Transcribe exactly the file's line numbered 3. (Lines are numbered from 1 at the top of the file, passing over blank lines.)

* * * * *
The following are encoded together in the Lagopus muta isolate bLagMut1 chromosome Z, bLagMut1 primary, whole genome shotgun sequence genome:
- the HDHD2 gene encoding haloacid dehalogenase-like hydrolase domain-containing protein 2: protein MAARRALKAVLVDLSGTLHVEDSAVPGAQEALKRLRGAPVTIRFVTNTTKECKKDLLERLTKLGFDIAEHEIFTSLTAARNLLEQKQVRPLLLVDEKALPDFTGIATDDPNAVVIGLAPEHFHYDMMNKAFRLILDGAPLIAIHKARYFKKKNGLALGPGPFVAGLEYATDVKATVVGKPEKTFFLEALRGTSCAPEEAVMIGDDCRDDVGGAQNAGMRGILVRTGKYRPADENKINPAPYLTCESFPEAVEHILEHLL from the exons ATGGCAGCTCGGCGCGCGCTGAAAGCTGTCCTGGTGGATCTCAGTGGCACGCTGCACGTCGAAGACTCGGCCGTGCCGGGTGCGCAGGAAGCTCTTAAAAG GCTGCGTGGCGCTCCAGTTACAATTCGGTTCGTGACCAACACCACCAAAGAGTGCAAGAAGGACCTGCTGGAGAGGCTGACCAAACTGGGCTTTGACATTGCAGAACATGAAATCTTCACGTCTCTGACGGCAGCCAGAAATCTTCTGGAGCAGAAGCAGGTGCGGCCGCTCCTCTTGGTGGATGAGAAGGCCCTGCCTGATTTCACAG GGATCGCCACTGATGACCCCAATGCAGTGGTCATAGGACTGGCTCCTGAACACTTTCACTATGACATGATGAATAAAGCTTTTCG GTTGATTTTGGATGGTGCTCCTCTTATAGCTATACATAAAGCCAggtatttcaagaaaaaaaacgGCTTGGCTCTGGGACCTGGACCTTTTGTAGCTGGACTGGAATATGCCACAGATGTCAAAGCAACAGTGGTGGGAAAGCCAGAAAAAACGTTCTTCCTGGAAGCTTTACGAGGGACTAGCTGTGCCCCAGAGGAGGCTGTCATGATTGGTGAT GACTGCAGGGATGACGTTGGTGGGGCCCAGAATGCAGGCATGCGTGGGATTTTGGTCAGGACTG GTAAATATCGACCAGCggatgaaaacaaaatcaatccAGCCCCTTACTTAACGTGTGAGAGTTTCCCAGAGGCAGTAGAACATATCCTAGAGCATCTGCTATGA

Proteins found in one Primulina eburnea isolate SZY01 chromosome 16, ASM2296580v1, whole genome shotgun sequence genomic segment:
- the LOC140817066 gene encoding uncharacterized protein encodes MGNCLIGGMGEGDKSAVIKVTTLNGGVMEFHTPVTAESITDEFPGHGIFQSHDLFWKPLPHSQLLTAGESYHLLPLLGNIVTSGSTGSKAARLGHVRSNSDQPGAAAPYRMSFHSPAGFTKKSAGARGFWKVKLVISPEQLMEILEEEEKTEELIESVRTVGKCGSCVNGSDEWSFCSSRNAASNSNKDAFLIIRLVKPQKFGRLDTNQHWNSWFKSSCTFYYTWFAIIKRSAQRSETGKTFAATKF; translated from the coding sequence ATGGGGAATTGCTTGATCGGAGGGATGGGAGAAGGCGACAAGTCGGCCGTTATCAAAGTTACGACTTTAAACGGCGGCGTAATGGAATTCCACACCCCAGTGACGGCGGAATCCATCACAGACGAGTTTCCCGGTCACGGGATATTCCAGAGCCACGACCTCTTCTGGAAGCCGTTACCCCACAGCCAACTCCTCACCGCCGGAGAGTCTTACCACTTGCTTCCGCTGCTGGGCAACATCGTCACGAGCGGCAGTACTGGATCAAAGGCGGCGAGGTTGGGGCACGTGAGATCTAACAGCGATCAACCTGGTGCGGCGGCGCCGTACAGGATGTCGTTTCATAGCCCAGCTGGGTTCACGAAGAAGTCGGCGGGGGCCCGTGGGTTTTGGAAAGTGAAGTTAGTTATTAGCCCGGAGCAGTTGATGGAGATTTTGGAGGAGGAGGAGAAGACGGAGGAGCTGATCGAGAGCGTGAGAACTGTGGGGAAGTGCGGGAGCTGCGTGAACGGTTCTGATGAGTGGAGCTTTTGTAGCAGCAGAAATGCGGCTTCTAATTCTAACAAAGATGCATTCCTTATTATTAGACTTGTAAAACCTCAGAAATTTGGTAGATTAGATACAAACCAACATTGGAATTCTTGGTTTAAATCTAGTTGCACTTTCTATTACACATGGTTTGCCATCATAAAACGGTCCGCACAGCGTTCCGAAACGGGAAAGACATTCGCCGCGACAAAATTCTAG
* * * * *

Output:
Proteins found in one Primulina eburnea isolate SZY01 chromosome 16, ASM2296580v1, whole genome shotgun sequence genomic segment: